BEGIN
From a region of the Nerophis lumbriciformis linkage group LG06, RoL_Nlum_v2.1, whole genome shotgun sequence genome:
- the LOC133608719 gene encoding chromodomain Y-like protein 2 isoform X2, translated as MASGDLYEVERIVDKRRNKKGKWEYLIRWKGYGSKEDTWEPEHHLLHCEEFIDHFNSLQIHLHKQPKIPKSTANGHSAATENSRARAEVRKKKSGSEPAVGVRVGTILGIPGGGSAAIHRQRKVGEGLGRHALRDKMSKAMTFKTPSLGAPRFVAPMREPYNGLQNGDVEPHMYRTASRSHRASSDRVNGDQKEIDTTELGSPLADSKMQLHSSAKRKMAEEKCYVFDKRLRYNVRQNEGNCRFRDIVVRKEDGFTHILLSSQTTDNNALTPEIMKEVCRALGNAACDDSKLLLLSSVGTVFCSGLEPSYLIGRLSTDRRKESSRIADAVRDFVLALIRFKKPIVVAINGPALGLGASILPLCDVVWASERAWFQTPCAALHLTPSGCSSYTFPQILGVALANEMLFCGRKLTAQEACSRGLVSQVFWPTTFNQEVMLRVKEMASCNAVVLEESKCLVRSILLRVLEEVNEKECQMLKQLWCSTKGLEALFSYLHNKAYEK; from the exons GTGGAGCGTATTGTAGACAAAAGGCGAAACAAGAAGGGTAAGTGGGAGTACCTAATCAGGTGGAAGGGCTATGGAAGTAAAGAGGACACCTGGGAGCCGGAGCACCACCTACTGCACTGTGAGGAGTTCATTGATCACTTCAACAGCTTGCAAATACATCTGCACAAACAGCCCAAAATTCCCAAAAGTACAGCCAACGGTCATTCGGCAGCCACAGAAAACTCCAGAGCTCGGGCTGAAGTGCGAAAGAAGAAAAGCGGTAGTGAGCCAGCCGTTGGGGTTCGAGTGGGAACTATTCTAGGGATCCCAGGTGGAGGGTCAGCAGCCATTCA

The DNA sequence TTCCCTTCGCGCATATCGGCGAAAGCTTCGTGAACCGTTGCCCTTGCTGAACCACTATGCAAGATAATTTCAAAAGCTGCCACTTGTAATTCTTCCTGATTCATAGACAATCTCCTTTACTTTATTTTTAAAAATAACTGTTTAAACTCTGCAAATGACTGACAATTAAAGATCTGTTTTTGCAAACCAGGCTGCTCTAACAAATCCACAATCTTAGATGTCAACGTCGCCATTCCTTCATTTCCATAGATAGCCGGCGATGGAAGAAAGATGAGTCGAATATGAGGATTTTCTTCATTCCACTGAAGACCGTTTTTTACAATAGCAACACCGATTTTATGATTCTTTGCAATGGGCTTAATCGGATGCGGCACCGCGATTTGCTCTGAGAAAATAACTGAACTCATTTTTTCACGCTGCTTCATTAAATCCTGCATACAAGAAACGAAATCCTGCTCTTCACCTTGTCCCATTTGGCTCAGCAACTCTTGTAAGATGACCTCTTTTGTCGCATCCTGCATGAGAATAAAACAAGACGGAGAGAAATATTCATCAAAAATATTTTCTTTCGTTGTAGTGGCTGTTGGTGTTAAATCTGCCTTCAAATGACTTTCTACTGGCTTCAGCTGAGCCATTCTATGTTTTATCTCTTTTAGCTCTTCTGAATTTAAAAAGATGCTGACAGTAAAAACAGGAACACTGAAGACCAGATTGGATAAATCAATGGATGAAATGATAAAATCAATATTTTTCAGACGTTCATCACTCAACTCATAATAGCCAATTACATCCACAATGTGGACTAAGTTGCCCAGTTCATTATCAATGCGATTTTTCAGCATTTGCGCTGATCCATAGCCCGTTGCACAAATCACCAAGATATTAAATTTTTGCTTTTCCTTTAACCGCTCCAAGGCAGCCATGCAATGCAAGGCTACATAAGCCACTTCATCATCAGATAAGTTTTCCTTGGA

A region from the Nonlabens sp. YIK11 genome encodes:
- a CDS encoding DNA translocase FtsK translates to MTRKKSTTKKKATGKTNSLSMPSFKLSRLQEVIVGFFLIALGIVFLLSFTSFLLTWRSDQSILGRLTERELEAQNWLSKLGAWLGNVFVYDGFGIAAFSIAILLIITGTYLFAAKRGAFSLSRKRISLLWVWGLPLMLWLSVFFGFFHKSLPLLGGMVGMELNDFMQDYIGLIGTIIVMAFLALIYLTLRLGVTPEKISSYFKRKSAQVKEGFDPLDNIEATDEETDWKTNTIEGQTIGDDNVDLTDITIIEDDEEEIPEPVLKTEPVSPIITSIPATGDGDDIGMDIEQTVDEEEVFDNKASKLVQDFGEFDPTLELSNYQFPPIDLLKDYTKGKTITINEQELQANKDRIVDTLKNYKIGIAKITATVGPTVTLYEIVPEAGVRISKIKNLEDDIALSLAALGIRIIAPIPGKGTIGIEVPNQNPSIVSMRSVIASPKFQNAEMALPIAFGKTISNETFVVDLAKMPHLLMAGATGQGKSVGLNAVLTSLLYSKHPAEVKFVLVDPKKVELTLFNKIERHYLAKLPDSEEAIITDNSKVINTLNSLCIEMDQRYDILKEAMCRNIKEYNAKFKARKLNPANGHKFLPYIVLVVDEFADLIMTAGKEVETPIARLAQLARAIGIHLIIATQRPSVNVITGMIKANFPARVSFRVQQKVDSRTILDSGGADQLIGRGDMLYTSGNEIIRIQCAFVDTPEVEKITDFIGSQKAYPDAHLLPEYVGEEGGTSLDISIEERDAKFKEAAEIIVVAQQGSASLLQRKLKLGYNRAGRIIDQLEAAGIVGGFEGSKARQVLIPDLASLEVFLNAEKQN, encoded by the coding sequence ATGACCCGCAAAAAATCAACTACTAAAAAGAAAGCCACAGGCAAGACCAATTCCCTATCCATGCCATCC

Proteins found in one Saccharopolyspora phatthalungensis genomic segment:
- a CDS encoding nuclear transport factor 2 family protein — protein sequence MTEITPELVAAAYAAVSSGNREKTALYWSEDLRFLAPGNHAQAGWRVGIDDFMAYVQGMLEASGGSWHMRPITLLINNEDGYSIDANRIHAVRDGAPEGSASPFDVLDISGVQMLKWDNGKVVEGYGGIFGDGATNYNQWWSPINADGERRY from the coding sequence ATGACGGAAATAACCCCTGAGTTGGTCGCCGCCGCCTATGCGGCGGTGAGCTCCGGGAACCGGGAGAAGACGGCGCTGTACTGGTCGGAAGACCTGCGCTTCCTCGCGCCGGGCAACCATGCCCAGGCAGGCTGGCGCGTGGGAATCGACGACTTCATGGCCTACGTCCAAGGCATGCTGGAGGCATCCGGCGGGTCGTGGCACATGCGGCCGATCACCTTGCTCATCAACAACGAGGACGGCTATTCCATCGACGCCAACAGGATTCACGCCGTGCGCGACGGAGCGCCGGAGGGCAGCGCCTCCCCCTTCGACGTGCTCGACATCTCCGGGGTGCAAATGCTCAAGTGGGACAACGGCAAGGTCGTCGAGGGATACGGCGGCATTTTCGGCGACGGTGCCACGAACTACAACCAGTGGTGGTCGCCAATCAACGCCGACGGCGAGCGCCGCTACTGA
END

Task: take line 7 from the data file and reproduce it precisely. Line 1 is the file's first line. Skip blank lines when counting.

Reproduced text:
- a CDS encoding nuclear transport factor 2 family protein — protein sequence MTEITPELVAAAYAAVSSGNREKTALYWSEDLRFLAPGNHAQAGWRVGIDDFMAYVQGMLEASGGSWHMRPITLLINNEDGYSIDANRIHAVRDGAPEGSASPFDVLDISGVQMLKWDNGKVVEGYGGIFGDGATNYNQWWSPINADGERRY from the coding sequence ATGACGGAAATAACCCCTGAGTTGGTCGCCGCCGCCTATGCGGCGGTGAGCTCCGGGAACCGGGAGAAGACGGCGCTGTACTGGTCGGAAGACCTGCGCTTCCTCGCGCCGGGCAACCATGCCCAGGCAGGCTGGCGCGTGGGAATCGACGACTTCATGGCCTACGTCCAAGGCATGCTGGAGGCATCCGGCGGGTCGTGGCACATGCGGCCGATCACCTTGCTCATCAACAACGAGGACGGCTATTCCATCGACGCCAACAGGATTCACGCCGTGCGCGACGGAGCGCCGGAGGGCAGCGCCTCCCCCTTCGACGTGCTCGACATCTCCGGGGTGCAAATGCTCAAGTGGGACAACGGCAAGGTCGTCGAGGGATACGGCGGCATTTTCGGCGACGGTGCCACGAACTACAACCAGTGGTGGTCGCCAATCAACGCCGACGGCGAGCGCCGCTACTGA